The views of Dr. Martin Luther King and Malcolm X were transformed in the 1960’s by their heightened awareness of the global context of the African American struggle in the U.S. The Autobiography of Malcolm X describes the dramatic impact on the American Muslim leader’s 1964 sacred pilgrimage to Mecca in Saudi Arabia and also visiting Egypt on the trip. His travels taught him that the revolution for black freedom and equality in his country was bound up with the movement of oppressed peoples around the world. This enlargement of his historic role also took shape in the vision and leadership of Dr. King.
In celebrating King’s legacy on the now federal holiday, the Baptist preacher’s emphasis on global solidarity of the poor from 1965 until his death in ’68 is often ignored. His call for a “revolution of values” is a call for the nation to move from a “thing oriented” system to a “people oriented” system in its international policies. This would mean, he made clear, that the shift would demand giving priority concern to the effect on the poor worldwide of our policies and not only on those of our nation. “Every nation must now develop an overriding loyalty to mankind as a whole in order to preserve the best in their individual societies.”
The speech, delivered in Riverside Church, New York City, one year to the day before his assassination proclaims that the injustice done to anyone in the country is linked to the injustice perpetrated beyond our borders. The title of the speech “Beyond Vietnam”, we need to remember, is a warning that should the nation fail to recognize the humanity of the Vietnamese people and withdraw our armed forces, we will be fighting next in Venezuela, Peru or El Salvador. The 37 million people displaced by the U.S. led “War on Terror” since 2001 testify to our nation’s failure to learn the lessons of the Vietnam debacle and take King’s prophetic message to heart.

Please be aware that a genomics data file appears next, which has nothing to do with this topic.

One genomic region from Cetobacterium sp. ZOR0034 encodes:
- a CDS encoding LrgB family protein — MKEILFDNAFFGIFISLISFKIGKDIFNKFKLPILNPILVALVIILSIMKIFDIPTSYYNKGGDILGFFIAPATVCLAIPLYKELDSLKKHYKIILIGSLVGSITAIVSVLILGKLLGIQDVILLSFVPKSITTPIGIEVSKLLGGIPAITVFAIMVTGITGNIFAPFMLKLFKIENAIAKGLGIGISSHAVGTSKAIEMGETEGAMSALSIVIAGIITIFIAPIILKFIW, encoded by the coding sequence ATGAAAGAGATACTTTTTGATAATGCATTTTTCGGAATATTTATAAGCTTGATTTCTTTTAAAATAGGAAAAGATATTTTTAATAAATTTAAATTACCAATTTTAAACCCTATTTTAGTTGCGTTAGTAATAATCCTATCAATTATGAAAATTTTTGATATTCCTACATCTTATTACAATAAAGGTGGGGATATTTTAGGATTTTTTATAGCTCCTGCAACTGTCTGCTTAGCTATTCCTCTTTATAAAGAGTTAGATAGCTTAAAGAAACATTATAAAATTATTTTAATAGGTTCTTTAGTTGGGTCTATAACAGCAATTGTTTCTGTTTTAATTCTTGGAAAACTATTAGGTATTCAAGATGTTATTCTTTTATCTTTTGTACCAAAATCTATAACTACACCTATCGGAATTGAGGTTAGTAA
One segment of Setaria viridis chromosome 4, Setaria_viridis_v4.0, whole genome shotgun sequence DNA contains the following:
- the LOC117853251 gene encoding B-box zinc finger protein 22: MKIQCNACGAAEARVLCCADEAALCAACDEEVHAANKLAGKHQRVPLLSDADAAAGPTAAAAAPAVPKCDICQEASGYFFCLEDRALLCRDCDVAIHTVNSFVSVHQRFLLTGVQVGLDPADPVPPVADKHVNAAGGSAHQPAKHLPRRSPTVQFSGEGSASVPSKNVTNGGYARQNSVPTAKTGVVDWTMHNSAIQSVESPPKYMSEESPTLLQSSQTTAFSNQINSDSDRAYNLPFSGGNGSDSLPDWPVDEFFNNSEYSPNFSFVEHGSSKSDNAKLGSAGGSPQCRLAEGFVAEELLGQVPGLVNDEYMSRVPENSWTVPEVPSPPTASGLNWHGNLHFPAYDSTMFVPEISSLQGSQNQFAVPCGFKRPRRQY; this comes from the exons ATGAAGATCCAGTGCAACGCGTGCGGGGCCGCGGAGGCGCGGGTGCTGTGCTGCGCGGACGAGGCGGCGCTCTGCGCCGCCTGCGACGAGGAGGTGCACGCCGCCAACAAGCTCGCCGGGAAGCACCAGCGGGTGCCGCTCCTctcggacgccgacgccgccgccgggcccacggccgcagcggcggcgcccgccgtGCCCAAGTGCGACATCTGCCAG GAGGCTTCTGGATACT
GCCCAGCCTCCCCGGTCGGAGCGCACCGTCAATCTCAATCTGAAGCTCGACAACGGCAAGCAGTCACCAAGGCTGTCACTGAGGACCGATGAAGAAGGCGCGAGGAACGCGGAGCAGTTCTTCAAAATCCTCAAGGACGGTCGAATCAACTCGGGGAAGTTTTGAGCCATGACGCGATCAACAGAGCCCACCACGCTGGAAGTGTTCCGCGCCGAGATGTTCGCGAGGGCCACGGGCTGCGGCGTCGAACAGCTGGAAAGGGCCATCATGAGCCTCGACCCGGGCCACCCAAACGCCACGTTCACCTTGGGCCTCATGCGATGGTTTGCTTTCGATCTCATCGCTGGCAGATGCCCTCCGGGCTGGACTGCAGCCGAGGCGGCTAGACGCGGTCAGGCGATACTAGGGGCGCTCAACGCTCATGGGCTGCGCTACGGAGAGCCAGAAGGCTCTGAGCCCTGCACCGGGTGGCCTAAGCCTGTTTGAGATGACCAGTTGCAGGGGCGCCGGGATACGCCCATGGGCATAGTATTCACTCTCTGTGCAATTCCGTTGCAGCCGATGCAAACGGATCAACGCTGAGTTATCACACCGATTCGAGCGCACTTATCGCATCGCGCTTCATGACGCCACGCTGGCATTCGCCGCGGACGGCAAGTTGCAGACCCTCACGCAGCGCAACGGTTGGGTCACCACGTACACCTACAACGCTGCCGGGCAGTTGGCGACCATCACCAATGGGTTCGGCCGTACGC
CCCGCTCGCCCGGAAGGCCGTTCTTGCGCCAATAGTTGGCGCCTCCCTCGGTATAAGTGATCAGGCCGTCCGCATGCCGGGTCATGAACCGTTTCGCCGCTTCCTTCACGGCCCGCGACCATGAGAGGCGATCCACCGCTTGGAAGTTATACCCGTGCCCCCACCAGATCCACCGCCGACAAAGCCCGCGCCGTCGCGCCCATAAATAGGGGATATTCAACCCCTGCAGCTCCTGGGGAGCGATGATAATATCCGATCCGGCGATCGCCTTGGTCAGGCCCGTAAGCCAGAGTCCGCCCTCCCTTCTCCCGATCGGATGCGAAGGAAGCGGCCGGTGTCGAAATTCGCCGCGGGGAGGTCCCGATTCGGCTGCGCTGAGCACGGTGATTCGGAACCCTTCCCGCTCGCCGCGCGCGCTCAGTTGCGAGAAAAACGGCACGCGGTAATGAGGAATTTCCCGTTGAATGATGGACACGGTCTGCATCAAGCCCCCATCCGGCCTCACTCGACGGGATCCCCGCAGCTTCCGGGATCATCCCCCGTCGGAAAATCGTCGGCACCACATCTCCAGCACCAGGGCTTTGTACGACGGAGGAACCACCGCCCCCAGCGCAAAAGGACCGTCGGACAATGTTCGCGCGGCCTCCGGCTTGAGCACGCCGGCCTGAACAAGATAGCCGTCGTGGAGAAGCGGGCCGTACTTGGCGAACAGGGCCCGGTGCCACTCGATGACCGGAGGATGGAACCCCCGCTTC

Although the criticism of the nation’s leading media sources, i.e. the New York Times and Washington Post, focused on King’s opposition to the war in Vietnam, the critique of U.S. policies and presence in the world went much deeper and farther. It is a speech not just about the U.S. war on Vietnam. It is a speech about the U.S. defense of an unjust global system. It is a speech with a global reach. It is not just a speech for the Vietnam era. It is a speech for us today and for the future of humankind. Here below is the conclusion of the speech: